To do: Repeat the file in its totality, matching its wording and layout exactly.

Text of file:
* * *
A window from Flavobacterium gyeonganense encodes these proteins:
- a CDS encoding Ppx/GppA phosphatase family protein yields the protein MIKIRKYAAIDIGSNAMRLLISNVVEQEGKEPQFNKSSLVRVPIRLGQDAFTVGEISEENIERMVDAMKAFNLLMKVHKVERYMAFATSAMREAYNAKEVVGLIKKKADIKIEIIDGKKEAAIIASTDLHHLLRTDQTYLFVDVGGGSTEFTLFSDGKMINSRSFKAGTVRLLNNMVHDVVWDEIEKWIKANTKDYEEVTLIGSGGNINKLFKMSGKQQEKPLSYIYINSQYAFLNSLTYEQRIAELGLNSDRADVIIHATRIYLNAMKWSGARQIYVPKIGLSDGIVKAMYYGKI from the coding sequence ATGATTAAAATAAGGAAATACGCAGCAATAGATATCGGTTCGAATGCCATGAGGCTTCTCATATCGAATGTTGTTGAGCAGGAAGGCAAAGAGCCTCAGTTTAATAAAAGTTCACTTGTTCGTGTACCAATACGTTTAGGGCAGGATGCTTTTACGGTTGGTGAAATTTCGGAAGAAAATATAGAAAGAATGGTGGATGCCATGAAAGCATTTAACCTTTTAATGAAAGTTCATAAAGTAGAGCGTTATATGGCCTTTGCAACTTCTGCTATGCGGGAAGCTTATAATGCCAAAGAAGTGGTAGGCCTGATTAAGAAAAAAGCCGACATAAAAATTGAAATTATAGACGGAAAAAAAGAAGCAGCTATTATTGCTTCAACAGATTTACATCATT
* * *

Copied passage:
A window from Flavobacterium gyeonganense encodes these proteins:
- a CDS encoding Ppx/GppA phosphatase family protein yields the protein MIKIRKYAAIDIGSNAMRLLISNVVEQEGKEPQFNKSSLVRVPIRLGQDAFTVGEISEENIERMVDAMKAFNLLMKVHKVERYMAFATSAMREAYNAKEVVGLIKKKADIKIEIIDGKKEAAIIASTDLHHLLRTDQTYLFVDVGGGSTEFTLFSDGKMINSRSFKAGTVRLLNNMVHDVVWDEIEKWIKANTKDYEEVTLIGSGGNINKLFKMSGKQQEKPLSYIYINSQYAFLNSLTYEQRIAELGLNSDRADVIIHATRIYLNAMKWSGARQIYVPKIGLSDGIVKAMYYGKI from the coding sequence ATGATTAAAATAAGGAAATACGCAGCAATAGATATCGGTTCGAATGCCATGAGGCTTCTCATATCGAATGTTGTTGAGCAGGAAGGCAAAGAGCCTCAGTTTAATAAAAGTTCACTTGTTCGTGTACCAATACGTTTAGGGCAGGATGCTTTTACGGTTGGTGAAATTTCGGAAGAAAATATAGAAAGAATGGTGGATGCCATGAAAGCATTTAACCTTTTAATGAAAGTTCATAAAGTAGAGCGTTATATGGCCTTTGCAACTTCTGCTATGCGGGAAGCTTATAATGCCAAAGAAGTGGTAGGCCTGATTAAGAAAAAAGCCGACATAAAAATTGAAATTATAGACGGAAAAAAAGAAGCAGCTATTATTGCTTCAACAGATTTACATCATT